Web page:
The main theme throughout Brave New World is the incompatibility between happiness and truth. While truth is never explicitly defined, it may be represented through emotions, obstacles, sciences, religion, the past, art, or anything that may cause turmoil in a human’s mind, causing them to think freely. For example, truth could be considered obstacles because as Mustapha Mond proclaims, “people are happy; they get what they want, and they never want what they can’t get” (Huxley 149). In this ideal society, people are conditioned to want only tangible items that are readily available to them, as opposed to being unsatisfied with things that are out of their reach. If obstacles existed, complete happiness would be impossible. Truth could also be human emotions because in the novel, humans are “blissfully ignorant of passion and old age; they’re plagued with no mothers or fathers; they’ve got no wives, or children, or lovers to feel strongly about” making the emotional battle that humans often deal with obsolete (Huxley 149). Without obst...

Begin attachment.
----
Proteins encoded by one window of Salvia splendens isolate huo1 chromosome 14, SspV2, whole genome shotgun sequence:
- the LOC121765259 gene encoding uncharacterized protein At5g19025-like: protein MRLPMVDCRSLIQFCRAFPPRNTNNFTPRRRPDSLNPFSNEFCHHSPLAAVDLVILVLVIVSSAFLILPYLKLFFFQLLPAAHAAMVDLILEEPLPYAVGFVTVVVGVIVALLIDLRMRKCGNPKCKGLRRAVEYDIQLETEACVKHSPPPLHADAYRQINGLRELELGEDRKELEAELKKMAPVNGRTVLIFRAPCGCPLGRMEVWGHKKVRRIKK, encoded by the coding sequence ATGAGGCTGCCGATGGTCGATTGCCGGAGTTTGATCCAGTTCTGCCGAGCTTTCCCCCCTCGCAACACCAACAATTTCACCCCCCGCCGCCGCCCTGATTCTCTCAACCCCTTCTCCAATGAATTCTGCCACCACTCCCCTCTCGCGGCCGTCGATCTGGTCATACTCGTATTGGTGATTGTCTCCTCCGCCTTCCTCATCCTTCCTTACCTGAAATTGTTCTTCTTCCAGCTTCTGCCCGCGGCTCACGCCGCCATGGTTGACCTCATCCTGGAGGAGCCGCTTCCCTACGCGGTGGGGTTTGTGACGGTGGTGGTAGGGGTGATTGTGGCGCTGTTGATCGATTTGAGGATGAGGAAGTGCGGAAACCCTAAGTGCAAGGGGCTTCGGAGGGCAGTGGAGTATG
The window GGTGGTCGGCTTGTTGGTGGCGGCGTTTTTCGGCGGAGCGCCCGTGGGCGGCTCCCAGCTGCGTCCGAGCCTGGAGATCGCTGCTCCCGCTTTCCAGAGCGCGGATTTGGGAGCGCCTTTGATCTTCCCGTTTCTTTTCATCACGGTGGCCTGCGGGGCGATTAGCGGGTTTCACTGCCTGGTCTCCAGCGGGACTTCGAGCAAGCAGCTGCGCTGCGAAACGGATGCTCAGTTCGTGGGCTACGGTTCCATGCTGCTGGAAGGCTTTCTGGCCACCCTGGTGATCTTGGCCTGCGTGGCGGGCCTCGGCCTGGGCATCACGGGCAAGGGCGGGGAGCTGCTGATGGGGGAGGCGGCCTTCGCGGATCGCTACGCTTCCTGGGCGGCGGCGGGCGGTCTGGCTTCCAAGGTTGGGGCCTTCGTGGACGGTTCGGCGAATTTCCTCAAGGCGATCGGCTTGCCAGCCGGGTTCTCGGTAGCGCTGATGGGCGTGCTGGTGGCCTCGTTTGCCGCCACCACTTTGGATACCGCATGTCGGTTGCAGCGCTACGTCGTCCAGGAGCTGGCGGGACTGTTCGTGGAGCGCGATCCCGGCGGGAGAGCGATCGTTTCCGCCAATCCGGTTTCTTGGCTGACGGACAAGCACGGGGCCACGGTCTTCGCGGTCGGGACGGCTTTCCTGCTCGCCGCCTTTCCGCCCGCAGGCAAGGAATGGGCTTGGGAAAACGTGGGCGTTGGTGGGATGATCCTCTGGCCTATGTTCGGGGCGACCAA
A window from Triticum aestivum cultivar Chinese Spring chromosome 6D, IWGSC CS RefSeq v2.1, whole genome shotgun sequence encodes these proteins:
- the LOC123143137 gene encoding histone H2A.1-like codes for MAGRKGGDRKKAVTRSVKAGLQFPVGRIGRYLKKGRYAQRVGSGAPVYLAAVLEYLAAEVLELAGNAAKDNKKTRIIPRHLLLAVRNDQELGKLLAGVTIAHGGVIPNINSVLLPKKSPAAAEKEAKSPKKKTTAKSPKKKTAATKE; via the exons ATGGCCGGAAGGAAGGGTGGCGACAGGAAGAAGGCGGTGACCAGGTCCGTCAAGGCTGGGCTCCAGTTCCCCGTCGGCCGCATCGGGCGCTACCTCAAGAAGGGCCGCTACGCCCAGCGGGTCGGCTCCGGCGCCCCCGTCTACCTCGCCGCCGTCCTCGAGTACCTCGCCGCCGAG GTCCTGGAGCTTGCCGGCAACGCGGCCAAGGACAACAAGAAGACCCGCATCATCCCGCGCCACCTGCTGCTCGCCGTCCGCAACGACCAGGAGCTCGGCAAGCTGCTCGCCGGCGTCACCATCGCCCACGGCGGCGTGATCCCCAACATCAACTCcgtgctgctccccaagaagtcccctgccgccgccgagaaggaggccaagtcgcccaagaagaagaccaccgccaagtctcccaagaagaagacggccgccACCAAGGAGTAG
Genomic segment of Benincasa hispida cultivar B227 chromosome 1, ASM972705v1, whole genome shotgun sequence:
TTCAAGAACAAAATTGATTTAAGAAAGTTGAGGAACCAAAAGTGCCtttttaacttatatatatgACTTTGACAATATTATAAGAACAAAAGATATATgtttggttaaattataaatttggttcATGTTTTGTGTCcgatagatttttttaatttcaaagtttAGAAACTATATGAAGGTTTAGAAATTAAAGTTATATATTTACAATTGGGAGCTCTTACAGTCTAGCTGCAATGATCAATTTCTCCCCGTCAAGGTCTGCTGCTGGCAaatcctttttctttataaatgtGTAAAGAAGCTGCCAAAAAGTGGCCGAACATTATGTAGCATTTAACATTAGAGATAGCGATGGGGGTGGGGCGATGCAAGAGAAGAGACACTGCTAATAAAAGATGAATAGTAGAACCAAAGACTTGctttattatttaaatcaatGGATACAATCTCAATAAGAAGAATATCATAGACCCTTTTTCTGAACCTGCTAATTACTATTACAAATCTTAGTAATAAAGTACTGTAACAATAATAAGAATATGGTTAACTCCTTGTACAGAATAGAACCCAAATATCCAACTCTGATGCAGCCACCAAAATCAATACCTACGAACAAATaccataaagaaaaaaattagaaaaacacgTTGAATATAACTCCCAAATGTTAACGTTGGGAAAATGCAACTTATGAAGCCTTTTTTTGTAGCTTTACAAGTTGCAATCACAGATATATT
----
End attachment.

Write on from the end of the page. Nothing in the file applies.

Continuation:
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...ms with addiction and depression, whereas the use of somas has no repercussions.
Whether denial of the truth is a proper path to happiness or not, Brave New World uses the theme throughout the novel to justify removal of seemingly unpleasant or convoluting obstacles, emotions, science, arts, and the past for the blissfully ignorant happiness that plagues the characters. According to Huxley’s utopian society, happiness and truth cannot coexist. Therefore by removing the truth, complete happiness will reign over society whether society members like it or not. Removal of confusing emotions and convoluting facts seems like a small price to pay for happiness, but characters in Brave New World may not know the difference between happiness and stupidity.
Huxley, Aldous. Brave New World. New York: Harper and Row Publishers Inc, 1969. Print.
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